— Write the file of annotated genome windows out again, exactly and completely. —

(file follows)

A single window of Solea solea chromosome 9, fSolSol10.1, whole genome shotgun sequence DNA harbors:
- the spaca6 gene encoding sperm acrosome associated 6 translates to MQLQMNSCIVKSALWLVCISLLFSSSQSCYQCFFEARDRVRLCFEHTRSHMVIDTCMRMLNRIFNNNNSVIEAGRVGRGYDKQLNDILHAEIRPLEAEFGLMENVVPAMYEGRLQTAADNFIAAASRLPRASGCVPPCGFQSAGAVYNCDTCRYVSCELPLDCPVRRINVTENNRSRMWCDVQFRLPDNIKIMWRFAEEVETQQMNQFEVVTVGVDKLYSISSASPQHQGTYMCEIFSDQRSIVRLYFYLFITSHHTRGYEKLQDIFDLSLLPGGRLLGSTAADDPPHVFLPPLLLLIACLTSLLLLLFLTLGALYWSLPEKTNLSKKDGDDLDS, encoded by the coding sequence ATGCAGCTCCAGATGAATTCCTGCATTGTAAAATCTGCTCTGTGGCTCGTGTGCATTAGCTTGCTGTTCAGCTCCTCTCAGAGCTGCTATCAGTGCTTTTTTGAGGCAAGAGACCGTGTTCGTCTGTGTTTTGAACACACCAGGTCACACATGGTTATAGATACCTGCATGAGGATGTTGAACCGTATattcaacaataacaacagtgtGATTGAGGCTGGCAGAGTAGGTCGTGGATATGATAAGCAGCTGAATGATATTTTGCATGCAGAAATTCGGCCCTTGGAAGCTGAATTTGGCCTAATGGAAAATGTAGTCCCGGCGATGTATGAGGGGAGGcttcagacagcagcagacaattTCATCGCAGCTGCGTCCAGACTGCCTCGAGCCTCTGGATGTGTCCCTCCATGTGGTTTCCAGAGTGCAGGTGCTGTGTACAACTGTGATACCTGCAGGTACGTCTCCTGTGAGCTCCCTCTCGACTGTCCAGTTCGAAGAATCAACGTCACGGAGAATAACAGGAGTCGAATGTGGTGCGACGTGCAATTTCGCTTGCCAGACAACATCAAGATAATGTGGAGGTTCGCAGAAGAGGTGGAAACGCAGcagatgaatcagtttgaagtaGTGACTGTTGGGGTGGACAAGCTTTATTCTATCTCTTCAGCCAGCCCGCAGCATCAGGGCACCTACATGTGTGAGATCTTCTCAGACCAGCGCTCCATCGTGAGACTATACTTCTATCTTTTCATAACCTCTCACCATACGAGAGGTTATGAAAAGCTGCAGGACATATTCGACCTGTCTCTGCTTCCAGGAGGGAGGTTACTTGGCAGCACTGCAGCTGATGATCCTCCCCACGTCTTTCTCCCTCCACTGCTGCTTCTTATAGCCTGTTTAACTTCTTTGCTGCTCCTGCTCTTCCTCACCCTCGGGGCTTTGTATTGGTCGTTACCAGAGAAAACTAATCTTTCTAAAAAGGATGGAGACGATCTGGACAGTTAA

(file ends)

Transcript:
A single window of Solea solea chromosome 9, fSolSol10.1, whole genome shotgun sequence DNA harbors:
- the spaca6 gene encoding sperm acrosome associated 6 translates to MQLQMNSCIVKSALWLVCISLLFSSSQSCYQCFFEARDRVRLCFEHTRSHMVIDTCMRMLNRIFNNNNSVIEAGRVGRGYDKQLNDILHAEIRPLEAEFGLMENVVPAMYEGRLQTAADNFIAAASRLPRASGCVPPCGFQSAGAVYNCDTCRYVSCELPLDCPVRRINVTENNRSRMWCDVQFRLPDNIKIMWRFAEEVETQQMNQFEVVTVGVDKLYSISSASPQHQGTYMCEIFSDQRSIVRLYFYLFITSHHTRGYEKLQDIFDLSLLPGGRLLGSTAADDPPHVFLPPLLLLIACLTSLLLLLFLTLGALYWSLPEKTNLSKKDGDDLDS, encoded by the coding sequence ATGCAGCTCCAGATGAATTCCTGCATTGTAAAATCTGCTCTGTGGCTCGTGTGCATTAGCTTGCTGTTCAGCTCCTCTCAGAGCTGCTATCAGTGCTTTTTTGAGGCAAGAGACCGTGTTCGTCTGTGTTTTGAACACACCAGGTCACACATGGTTATAGATACCTGCATGAGGATGTTGAACCGTATattcaacaataacaacagtgtGATTGAGGCTGGCAGAGTAGGTCGTGGATATGATAAGCAGCTGAATGATATTTTGCATGCAGAAATTCGGCCCTTGGAAGCTGAATTTGGCCTAATGGAAAATGTAGTCCCGGCGATGTATGAGGGGAGGcttcagacagcagcagacaattTCATCGCAGCTGCGTCCAGACTGCCTCGAGCCTCTGGATGTGTCCCTCCATGTGGTTTCCAGAGTGCAGGTGCTGTGTACAACTGTGATACCTGCAGGTACGTCTCCTGTGAGCTCCCTCTCGACTGTCCAGTTCGAAGAATCAACGTCACGGAGAATAACAGGAGTCGAATGTGGTGCGACGTGCAATTTCGCTTGCCAGACAACATCAAGATAATGTGGAGGTTCGCAGAAGAGGTGGAAACGCAGcagatgaatcagtttgaagtaGTGACTGTTGGGGTGGACAAGCTTTATTCTATCTCTTCAGCCAGCCCGCAGCATCAGGGCACCTACATGTGTGAGATCTTCTCAGACCAGCGCTCCATCGTGAGACTATACTTCTATCTTTTCATAACCTCTCACCATACGAGAGGTTATGAAAAGCTGCAGGACATATTCGACCTGTCTCTGCTTCCAGGAGGGAGGTTACTTGGCAGCACTGCAGCTGATGATCCTCCCCACGTCTTTCTCCCTCCACTGCTGCTTCTTATAGCCTGTTTAACTTCTTTGCTGCTCCTGCTCTTCCTCACCCTCGGGGCTTTGTATTGGTCGTTACCAGAGAAAACTAATCTTTCTAAAAAGGATGGAGACGATCTGGACAGTTAA